But this was good. It was a reminder to stick to what she’d always known. That her rules were there for a reason. Romance was for the pictures and the pictures alone. Joan Davis was a lone wolf, and her fame, her success, her status would be because she’d earned it. Taking anyone else along for that ride was a recipe for disaster and disappointment. She didn’t need help, and she certainly didn’t need a grinning lug of a man riding her coattails. There was one person Joan Davis could rely on, and that was Joan Davis.







JUNE 11, 1936

Is that a new piece of platinum we spy on Joan Davis’s hand? The rumors are true. Hollywood’s princess is engaged to 1936’s rising matinee idol Monty Smyth. It’s certainly sudden! Mr. Smyth and Miss Davis have been spotted out on the town together three times in the last six weeks—and already it’s wedding bells for this divine duo.

Miss Davis tells reporters the proposal was a complete surprise, and it happened over cocktails on the patio of her Beverly Hills home. “I came out with the cocktail shaker, ready to top off our glasses, and there was Monty down on one knee! Of course, my answer was immediately ‘Yes,’” she told Confidante, a rosy glow in her cheeks—only matched by the sparkle in her eight-karat Asscher-cut diamond ring. The couple have said they are aiming for a September wedding. That’s only three months away. Anyone who’s somebody in Hollywood will be there.

Miss Davis’s star hasn’t shined quite as brightly of late—her last two films flopped at the box office. But audiences are gaga for Monty whose ten-minute scene in Where Devils Dare earned the tall, dark, and handsome hunk an Oscar nomination. And he can’t go anywhere without a gaggle of adoring fans. It’s Monty Mania everywhere you look!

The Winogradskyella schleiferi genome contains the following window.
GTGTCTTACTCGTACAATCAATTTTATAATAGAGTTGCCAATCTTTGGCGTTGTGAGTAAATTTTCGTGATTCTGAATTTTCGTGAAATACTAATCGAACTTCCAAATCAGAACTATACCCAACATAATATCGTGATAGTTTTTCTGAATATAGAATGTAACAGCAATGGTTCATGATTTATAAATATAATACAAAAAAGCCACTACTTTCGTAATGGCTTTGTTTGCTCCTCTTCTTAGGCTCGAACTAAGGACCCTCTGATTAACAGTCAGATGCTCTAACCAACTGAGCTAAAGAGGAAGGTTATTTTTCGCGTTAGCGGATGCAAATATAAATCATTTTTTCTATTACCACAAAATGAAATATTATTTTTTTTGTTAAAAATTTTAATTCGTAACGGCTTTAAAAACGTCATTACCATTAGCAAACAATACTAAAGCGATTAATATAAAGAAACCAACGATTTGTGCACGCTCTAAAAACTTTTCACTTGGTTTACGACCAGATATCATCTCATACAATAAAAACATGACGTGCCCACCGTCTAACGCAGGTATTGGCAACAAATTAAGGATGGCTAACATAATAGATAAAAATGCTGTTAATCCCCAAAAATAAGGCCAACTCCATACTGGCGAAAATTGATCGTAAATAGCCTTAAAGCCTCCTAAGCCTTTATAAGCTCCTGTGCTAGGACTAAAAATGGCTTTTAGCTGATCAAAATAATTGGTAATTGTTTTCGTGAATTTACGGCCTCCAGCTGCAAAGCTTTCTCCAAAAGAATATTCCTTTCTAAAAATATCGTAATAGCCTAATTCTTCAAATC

Mr. Smyth’s long-time roommate, Jerry Scott, was spotted celebrating at the Cocoanut Grove last night. He was blotto with a capital B, celebrating his pal’s good fortune. According to our sources, Monty’s already asked him to be best man.

But there’s one man we haven’t heard a peep from—Dash Howard, Miss Davis’s costar in six pictures. He was spotted at his new favorite haunt, Café Trocadero, last night, but was otherwise engaged with a titian-haired distraction. At one time, all of America was yearning for wedding bells between Dash and Davis. And undoubtedly many were still holding out hope even after she slugged him in the kisser at the Cocoanut Grove. Has Joan Davis landed another blow? What does the King of Hollywood think about his leading lady getting hitched?


Nothing was going to spoil Joan Davis’s mood today. Not the stickpin jabbing her in the side from her costume fitting. Not even the press’s insistence on linking her with Dash when she was engaged to someone else. Because everything was going according to plan.

She held the skirt of her pale-blue gown nimbly between her thumb and finger as she sauntered across the lot from the wardrobe department to her trailer. She was carrying the issue of Confidante announcing her engagement in her left hand, her inverted art-deco manicure curled just so around the magazine so that her life-size engagement ring rested atop the photo of it on the cover. It glinted in the sunlight, and she preened as secretaries and receptionists on coffee breaks, and grips and best boys wheeling equipment down the sunny streets of the lot, called out felicitations to her.